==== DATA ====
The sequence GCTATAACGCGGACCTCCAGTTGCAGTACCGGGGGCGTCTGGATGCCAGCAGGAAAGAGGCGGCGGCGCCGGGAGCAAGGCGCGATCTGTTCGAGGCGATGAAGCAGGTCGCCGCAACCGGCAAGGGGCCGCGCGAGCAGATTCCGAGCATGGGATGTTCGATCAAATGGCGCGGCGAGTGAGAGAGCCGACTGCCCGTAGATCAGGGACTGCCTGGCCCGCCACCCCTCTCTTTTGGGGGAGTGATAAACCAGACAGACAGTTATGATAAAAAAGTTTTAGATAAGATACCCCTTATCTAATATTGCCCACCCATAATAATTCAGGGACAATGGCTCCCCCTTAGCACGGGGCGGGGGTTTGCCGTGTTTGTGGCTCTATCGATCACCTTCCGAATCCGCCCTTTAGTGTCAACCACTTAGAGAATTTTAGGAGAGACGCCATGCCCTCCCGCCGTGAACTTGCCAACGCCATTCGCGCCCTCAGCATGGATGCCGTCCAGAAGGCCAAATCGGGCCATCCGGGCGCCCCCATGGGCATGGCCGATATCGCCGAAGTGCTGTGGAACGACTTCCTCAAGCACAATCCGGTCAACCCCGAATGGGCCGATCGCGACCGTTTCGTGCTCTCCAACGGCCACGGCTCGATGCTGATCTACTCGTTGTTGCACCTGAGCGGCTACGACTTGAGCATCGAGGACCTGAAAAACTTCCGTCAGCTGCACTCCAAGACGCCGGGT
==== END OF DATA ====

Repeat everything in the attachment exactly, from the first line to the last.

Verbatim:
The sequence GCTATAACGCGGACCTCCAGTTGCAGTACCGGGGGCGTCTGGATGCCAGCAGGAAAGAGGCGGCGGCGCCGGGAGCAAGGCGCGATCTGTTCGAGGCGATGAAGCAGGTCGCCGCAACCGGCAAGGGGCCGCGCGAGCAGATTCCGAGCATGGGATGTTCGATCAAATGGCGCGGCGAGTGAGAGAGCCGACTGCCCGTAGATCAGGGACTGCCTGGCCCGCCACCCCTCTCTTTTGGGGGAGTGATAAACCAGACAGACAGTTATGATAAAAAAGTTTTAGATAAGATACCCCTTATCTAATATTGCCCACCCATAATAATTCAGGGACAATGGCTCCCCCTTAGCACGGGGCGGGGGTTTGCCGTGTTTGTGGCTCTATCGATCACCTTCCGAATCCGCCCTTTAGTGTCAACCACTTAGAGAATTTTAGGAGAGACGCCATGCCCTCCCGCCGTGAACTTGCCAACGCCATTCGCGCCCTCAGCATGGATGCCGTCCAGAAGGCCAAATCGGGCCATCCGGGCGCCCCCATGGGCATGGCCGATATCGCCGAAGTGCTGTGGAACGACTTCCTCAAGCACAATCCGGTCAACCCCGAATGGGCCGATCGCGACCGTTTCGTGCTCTCCAACGGCCACGGCTCGATGCTGATCTACTCGTTGTTGCACCTGAGCGGCTACGACTTGAGCATCGAGGACCTGAAAAACTTCCGTCAGCTGCACTCCAAGACGCCGGGT